New Yorkers brace themselves as Irene hits town
The city is bracing itself for what could be the worst storm to hit the city in a generation. Hurricane Irene has already caused severe damage in Florida, North Carolina, and Virginia and spawned tornados in the area, leaving up to two million people without electricity.
Eastern North Carolina received 10 inches (25 cm) to 14 inches (35 cm) of rain, according to the National Weather Service.
To those who decided to ignore the evacuation order, New York City mayor Michael Bloomberg said that “their safety is now in their own hands” and they should get inside and remain indoors until further notice.
Bloomberg has urged New Yorkers to stay away from windows, because the winds are going to pick up speed. He also warned that electrical power may be shut down in certain parts of the city if those areas get flooded.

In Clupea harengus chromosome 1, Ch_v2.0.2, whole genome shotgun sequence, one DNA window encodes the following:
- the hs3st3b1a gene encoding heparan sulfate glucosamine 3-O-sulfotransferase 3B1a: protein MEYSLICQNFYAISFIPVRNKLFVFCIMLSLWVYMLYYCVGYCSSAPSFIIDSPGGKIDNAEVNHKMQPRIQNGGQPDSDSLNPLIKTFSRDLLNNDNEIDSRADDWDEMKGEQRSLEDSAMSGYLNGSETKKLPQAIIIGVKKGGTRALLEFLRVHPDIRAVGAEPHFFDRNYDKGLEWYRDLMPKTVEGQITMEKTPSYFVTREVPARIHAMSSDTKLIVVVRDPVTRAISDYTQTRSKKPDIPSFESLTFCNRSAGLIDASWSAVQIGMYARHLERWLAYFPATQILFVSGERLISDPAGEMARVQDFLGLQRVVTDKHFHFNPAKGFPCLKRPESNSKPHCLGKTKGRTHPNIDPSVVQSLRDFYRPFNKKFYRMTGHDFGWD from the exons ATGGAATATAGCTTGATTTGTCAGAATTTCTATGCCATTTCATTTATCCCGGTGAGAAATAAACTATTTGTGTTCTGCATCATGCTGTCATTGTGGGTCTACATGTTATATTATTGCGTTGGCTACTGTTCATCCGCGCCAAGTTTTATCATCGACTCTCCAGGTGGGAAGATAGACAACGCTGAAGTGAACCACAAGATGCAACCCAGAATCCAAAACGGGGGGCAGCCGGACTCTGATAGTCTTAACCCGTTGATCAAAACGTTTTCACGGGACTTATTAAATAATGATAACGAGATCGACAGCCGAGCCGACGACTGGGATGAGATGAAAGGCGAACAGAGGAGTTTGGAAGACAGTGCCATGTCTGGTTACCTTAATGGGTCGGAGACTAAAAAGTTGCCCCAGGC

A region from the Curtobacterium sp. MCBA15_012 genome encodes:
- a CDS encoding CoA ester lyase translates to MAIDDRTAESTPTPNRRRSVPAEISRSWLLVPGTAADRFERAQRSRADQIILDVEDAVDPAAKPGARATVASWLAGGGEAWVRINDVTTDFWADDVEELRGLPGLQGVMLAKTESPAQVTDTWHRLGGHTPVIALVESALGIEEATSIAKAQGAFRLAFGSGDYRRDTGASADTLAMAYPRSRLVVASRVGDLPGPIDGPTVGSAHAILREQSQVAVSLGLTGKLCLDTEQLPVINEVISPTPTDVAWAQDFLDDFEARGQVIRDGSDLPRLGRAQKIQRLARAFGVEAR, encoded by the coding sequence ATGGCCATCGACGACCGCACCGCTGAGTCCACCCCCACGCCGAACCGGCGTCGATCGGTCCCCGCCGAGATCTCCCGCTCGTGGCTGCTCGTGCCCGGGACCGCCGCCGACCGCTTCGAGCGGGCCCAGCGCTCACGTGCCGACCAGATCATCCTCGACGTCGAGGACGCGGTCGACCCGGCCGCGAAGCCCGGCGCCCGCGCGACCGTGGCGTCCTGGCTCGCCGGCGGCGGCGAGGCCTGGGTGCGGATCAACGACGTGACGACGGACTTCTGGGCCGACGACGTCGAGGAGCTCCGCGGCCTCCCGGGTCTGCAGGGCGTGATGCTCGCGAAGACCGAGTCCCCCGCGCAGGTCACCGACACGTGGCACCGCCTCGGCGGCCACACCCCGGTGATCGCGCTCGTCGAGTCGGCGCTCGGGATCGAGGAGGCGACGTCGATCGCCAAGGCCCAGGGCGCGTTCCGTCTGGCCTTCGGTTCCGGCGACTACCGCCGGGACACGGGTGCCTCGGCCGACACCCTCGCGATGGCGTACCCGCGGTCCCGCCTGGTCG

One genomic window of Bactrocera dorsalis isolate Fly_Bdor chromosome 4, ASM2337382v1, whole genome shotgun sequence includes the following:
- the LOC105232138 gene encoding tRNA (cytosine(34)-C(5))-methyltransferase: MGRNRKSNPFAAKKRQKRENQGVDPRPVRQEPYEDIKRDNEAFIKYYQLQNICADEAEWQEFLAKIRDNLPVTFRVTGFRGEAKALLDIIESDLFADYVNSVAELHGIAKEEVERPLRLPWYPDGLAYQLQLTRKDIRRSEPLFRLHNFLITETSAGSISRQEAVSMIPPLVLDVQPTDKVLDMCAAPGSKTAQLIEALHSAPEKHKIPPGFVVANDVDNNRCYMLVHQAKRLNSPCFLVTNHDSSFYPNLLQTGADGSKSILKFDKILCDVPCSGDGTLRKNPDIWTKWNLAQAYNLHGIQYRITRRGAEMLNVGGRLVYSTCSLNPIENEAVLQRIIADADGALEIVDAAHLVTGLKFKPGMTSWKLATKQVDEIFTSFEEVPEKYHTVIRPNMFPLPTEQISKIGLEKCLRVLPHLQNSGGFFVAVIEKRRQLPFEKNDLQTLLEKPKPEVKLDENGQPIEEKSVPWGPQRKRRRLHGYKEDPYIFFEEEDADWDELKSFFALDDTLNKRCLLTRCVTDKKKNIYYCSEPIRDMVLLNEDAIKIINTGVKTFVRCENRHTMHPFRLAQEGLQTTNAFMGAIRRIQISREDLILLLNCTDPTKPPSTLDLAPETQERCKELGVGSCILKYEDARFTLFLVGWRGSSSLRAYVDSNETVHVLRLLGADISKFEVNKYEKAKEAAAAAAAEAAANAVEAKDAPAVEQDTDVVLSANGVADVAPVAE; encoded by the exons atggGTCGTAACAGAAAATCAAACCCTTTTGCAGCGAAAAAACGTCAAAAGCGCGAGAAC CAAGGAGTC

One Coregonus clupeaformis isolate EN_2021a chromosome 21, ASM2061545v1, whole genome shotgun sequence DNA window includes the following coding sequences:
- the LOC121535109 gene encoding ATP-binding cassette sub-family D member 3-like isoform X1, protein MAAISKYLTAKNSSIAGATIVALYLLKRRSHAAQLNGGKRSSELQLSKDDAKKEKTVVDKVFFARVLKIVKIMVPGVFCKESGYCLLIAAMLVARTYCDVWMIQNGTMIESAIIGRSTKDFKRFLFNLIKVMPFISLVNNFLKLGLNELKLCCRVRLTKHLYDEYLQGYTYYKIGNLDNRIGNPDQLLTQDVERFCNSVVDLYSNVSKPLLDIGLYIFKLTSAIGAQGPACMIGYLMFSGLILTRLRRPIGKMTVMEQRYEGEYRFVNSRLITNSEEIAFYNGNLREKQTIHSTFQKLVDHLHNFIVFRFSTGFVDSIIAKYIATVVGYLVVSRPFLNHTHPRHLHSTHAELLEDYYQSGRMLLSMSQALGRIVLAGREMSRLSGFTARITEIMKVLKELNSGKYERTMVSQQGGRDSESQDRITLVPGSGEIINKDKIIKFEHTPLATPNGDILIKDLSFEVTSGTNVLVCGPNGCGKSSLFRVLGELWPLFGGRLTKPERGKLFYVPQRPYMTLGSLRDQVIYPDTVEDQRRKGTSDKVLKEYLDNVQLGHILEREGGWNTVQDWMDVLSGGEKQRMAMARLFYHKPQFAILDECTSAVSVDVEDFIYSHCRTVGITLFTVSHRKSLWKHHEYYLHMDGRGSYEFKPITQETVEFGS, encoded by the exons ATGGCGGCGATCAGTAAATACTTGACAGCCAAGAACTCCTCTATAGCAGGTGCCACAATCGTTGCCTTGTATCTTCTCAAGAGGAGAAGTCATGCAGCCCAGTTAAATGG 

RT’s Marina Portnaya says that the city looks extremely eerie as tropical winds begin to blow into the city. Most local businesses have either boarded up their windows or covered them with tape.
The city’s public transportation system is expected to remain shut throughout Sunday.
City authorities are adopting a wait-and-see approach, but most New Yorkers are preparing for the worst, while hanging on to the hope that the Irene will show some mercy to their threatened city.
The National Hurricane Center has downgraded Irene from category two to category one, but with wind speed of up to 90 miles per hour it still remains a serious threat.
The deaths blamed on Irene include two children. An 11-year-old boy in Virginia was killed when a tree crashed through the roof of his home and a North Carolina child died in a car crash at an intersection where traffic lights were out.
In addition, a North Carolina man was killed by a flying tree, a passenger died when a tree fell on a car in Virginia, and a surfer and another beachgoer in Florida were killed in heavy waves.